There's a major correlation between car speed and pedestrian fatality


For cars travelling below 30 km/h, the risk of death is below 10 percent. As the speed increases, so does a car’s stopping distance and the risk it will kill any pedestrian or cyclist it collides with. 

Councillors in Brampton and Mississauga demonstrate a basic understanding of this, illustrated by a willingness to lower road speeds over the past few years. For example, in the summer of 2019, a portion of Mississauga Road in Brampton was reduced from 80 km/h to 70, while Bovaird Drive was dropped from 70 km/h to 60.  Similarly, Mississauga also announced it would be reducing the speed limit from the default 50 km/h to 40 km/h in 11 different neighbourhoods. 

While this is good news for individual roads, it isn’t for the city as a whole.

Pushback from councillors and the public shows the need to create a positive case for how slower driving inherently links with good city-building. In Brampton, 97 people signed a petition calling for speed limits to be increased back to 70 km/h on Bovaird drive, suggesting a lack of understanding around the benefits. Meanwhile, in Mississauga, Councillor Pat Saito, who chairs the Road Safety Committee, has previously told The Pointer uniform speed limit changes aren’t possible. 

“In cities like Mississauga, where we really have wider roads [...] we can't just go and say ‘I'm going to narrow every single road and reduce the speed limit to 30 [km/h],’” Saito said. “It's not physically possible from a financial perspective and it's not environmentally possible because [of] the gridlock [slower, narrower roads would cause].” 

Yet, if both cities want to improve their walkability, get residents out of cars and reduce pedestrian deaths, blanket changes are key. 

The piecemeal approach of slowing streets down after residents ask keeps councillors in office and individuals happy. But it does not build towards a walkable future, with drivers speeding up and slowing down throughout the city at random and some streets more walkable than others.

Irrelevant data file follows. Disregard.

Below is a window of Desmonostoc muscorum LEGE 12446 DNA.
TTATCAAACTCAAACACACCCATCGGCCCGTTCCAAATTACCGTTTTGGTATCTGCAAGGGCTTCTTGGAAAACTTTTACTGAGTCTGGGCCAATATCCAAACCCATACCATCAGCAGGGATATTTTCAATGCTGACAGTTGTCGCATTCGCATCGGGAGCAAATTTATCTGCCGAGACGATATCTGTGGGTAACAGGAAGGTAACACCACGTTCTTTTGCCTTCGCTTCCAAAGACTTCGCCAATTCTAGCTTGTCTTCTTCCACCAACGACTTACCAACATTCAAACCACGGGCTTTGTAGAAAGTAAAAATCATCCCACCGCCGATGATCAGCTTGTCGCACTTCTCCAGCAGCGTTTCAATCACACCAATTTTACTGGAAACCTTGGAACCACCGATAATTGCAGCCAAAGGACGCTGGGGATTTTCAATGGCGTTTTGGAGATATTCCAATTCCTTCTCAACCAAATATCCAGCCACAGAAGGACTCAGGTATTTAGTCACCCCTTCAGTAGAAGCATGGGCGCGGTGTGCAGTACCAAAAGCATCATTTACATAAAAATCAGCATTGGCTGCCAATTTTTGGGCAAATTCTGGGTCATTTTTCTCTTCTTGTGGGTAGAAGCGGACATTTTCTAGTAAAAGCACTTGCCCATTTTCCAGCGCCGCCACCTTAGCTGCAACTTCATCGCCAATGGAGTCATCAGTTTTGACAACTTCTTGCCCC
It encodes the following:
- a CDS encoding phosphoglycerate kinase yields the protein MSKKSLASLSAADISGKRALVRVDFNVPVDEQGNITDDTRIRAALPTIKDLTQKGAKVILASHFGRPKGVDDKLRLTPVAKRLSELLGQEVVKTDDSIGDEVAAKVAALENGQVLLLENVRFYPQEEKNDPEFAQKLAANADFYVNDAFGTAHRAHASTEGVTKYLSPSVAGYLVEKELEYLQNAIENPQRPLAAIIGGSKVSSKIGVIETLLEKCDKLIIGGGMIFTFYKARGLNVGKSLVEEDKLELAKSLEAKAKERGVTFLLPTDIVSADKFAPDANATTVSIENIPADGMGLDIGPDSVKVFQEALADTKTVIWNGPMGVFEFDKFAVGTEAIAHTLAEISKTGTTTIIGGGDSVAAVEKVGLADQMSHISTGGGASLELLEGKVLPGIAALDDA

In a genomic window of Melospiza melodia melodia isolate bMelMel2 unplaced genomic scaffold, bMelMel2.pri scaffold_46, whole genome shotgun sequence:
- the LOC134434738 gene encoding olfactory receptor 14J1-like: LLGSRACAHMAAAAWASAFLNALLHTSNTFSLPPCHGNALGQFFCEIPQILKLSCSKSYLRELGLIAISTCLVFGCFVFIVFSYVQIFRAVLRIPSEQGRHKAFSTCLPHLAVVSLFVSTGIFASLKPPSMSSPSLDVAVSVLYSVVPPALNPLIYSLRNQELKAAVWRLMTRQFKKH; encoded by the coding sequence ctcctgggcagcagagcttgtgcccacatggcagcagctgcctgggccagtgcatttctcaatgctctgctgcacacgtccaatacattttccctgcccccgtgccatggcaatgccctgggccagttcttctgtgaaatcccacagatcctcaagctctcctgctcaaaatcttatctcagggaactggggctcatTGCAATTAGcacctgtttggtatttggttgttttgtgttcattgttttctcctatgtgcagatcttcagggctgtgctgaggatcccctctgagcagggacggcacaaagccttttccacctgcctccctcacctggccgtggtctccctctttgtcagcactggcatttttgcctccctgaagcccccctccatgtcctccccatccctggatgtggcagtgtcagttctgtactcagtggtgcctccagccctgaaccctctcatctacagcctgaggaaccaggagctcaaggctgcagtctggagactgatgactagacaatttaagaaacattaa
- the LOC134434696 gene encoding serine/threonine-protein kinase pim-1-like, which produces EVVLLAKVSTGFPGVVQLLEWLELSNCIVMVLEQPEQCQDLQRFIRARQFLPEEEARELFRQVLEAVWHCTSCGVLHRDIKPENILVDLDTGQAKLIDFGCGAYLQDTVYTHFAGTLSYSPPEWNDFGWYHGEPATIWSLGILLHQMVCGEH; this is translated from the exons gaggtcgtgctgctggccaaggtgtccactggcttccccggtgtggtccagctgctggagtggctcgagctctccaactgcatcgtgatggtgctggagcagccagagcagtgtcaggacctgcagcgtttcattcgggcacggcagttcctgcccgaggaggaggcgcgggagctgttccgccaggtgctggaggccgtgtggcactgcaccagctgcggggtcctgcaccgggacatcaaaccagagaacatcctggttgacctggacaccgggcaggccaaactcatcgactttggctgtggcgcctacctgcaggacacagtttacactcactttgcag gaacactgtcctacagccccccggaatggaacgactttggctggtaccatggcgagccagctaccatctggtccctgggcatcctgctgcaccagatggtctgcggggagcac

In Glasgow, Scotland, nearly every road in the city has had speeds lowered to 20 m/h (about 30 km/h)


Across the Atlantic in Scotland, Glasgow has recently set a bold standard. In a city with a population of roughly 600,000, council voted to reduce the speed of almost every road to 20 m/h (about 30 km/h). The reduced speed limit will be applied to all residential streets, the city centre and major shopping areas. The aim was to reduce noise and congestion to make cycling and walking safer, while also reducing the city’s emissions. 

Glasgow’s one-size fits all approach is out of step with traditional Canadian road design, but comes with significant benefits. It reduces the number of people cutting through cities on anything other than highways, leading to fewer fast drivers. And, crucially, it also allows residents, drivers and developers to know where they stand. 

If the speed is the same across an entire city, planning can confidently integrate cycling and walking into day-to-day use. Developers can pitch residential units with lower parking requirements. Independent shops can open knowing there is regular foot traffic outside. Transit services can worry less about the last mile of each journey. 

The changes Brampton and Mississauga have been phasing in through Vision Zero, speed cameras and active transportation are doubtless welcome. Both city halls are slowly moving to realize the reign of the car can’t continue forever. 

However, without a radical approach — something like a complete reduction in speed — both cities are planning pedestrian policies with the car front of mind. They’re compromising between pedestrian needs and the status quo of the car instead of simply starting again. A drastic commitment to change could allow developers and residents to feel safe and imagine a city where drivers take it slow and people want to take a stroll. 



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Twitter: @isaaccallan